The artists of Nias island are notable for their monumental stone sculpture. Created to honor nobles of either sex, large stone sculptures were commissioned by aristocratic men as part of the ceremonial requirements of owasa ("feasts of merit"). Stone seats (osa'osa) are unique to Central Nias, where they serve as thrones for high-ranking nobles on important occasions.
Osa'osa often bear multiple names, describing different aspects of their form and imagery. Broadly, this work is a si sara bagi, indicating that it has one (rather than three) heads. More poetically it is called laeluo ("leaves in the sun"), a metaphorical reference to its aristocratic sponsor, whose resplendence illuminates the village like sunlight shining on the leaves of trees. Specifically, it is a gogowaya (hornbill), a large forest bird, depicted as a fantastic composite creature with the legs and teeth of a feline or crocodile, the antlers of a deer, and the beak, crest, and tail of a hornbill. Serving as a supernatural guardian for its noble rider, its ferocity is emphasized by a warrior's necklace (kalabubu) worn around its throat.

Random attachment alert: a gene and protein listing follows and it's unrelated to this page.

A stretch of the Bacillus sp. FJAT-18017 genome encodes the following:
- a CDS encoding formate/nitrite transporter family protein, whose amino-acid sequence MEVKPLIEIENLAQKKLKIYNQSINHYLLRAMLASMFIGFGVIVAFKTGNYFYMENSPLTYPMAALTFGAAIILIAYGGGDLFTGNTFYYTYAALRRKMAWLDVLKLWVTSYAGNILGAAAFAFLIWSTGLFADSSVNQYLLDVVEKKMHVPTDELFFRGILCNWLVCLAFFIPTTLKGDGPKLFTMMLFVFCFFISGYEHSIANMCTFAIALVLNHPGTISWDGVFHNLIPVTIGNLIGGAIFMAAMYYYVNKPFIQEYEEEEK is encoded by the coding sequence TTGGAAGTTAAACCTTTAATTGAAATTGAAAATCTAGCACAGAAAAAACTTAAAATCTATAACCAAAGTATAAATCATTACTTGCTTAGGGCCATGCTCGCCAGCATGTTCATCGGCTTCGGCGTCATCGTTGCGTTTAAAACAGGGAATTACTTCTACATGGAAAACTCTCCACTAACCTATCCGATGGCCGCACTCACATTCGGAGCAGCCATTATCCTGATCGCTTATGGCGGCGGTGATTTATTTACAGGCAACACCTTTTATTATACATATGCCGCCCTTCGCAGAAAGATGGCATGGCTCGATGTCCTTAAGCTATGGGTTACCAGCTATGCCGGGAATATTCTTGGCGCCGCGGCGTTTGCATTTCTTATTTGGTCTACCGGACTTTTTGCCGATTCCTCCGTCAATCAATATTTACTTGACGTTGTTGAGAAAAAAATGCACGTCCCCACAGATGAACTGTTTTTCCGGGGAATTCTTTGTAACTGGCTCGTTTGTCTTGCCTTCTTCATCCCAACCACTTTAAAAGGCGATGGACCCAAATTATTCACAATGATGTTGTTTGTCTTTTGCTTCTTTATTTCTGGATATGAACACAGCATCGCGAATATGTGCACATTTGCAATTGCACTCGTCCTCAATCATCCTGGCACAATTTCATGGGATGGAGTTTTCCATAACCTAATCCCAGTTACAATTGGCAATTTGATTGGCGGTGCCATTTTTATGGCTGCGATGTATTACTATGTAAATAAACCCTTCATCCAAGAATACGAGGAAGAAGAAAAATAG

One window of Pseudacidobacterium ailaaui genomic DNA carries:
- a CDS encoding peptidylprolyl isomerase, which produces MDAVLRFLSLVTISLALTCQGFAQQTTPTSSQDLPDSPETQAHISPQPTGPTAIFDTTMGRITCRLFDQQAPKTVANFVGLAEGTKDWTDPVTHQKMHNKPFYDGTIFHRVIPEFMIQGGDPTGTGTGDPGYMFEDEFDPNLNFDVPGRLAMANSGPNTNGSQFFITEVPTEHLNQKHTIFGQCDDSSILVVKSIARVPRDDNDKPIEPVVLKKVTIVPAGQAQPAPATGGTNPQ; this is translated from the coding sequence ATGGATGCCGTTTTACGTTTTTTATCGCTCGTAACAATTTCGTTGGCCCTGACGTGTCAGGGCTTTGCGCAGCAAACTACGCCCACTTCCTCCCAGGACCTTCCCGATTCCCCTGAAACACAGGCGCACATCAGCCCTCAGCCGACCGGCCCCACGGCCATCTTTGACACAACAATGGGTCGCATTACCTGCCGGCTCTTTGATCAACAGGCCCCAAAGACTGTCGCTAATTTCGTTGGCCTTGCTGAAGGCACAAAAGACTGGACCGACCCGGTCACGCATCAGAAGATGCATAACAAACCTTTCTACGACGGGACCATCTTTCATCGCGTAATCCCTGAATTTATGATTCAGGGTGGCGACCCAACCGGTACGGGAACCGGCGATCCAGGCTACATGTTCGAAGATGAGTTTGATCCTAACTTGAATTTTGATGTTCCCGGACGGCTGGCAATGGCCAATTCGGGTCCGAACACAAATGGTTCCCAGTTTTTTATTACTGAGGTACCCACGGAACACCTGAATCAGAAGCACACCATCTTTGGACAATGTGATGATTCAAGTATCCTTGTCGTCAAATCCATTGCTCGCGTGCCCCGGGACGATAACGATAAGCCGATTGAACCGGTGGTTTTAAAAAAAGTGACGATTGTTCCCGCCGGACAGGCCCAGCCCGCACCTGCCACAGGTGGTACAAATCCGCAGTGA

This object is part of "Scan The World". Scan the World is a non-profit initiative introduced by MyMiniFactory, through which we are creating a digital archive of fully 3D printable sculptures, artworks and landmarks from across the globe for the public to access for free. Scan the World is an open source, community effort, if you have interesting items around you and would like to contribute, email email@example.com to find out how you can help.